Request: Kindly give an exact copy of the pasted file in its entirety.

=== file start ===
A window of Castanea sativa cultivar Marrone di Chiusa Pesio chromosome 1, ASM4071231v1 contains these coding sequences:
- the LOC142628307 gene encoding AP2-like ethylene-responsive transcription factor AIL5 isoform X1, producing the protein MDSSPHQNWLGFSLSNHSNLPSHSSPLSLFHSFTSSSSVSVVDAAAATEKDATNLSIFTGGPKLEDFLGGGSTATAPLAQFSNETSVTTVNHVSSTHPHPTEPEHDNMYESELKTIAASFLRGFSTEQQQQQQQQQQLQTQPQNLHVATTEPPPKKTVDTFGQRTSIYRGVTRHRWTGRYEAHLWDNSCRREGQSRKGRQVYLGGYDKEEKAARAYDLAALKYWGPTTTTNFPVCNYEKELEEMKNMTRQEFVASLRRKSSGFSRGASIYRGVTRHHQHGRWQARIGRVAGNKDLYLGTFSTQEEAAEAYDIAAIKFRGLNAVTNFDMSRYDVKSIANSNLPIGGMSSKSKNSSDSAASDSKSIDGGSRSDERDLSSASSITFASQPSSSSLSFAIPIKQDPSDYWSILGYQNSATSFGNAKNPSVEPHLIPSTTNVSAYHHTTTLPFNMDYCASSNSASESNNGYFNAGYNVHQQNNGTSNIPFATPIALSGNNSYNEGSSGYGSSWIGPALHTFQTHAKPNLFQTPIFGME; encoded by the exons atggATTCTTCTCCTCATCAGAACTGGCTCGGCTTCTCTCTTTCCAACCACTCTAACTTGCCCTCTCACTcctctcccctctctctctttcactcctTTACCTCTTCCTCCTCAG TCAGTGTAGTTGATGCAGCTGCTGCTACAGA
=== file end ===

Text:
A window of Castanea sativa cultivar Marrone di Chiusa Pesio chromosome 1, ASM4071231v1 contains these coding sequences:
- the LOC142628307 gene encoding AP2-like ethylene-responsive transcription factor AIL5 isoform X1, producing the protein MDSSPHQNWLGFSLSNHSNLPSHSSPLSLFHSFTSSSSVSVVDAAAATEKDATNLSIFTGGPKLEDFLGGGSTATAPLAQFSNETSVTTVNHVSSTHPHPTEPEHDNMYESELKTIAASFLRGFSTEQQQQQQQQQQLQTQPQNLHVATTEPPPKKTVDTFGQRTSIYRGVTRHRWTGRYEAHLWDNSCRREGQSRKGRQVYLGGYDKEEKAARAYDLAALKYWGPTTTTNFPVCNYEKELEEMKNMTRQEFVASLRRKSSGFSRGASIYRGVTRHHQHGRWQARIGRVAGNKDLYLGTFSTQEEAAEAYDIAAIKFRGLNAVTNFDMSRYDVKSIANSNLPIGGMSSKSKNSSDSAASDSKSIDGGSRSDERDLSSASSITFASQPSSSSLSFAIPIKQDPSDYWSILGYQNSATSFGNAKNPSVEPHLIPSTTNVSAYHHTTTLPFNMDYCASSNSASESNNGYFNAGYNVHQQNNGTSNIPFATPIALSGNNSYNEGSSGYGSSWIGPALHTFQTHAKPNLFQTPIFGME; encoded by the exons atggATTCTTCTCCTCATCAGAACTGGCTCGGCTTCTCTCTTTCCAACCACTCTAACTTGCCCTCTCACTcctctcccctctctctctttcactcctTTACCTCTTCCTCCTCAG TCAGTGTAGTTGATGCAGCTGCTGCTACAGA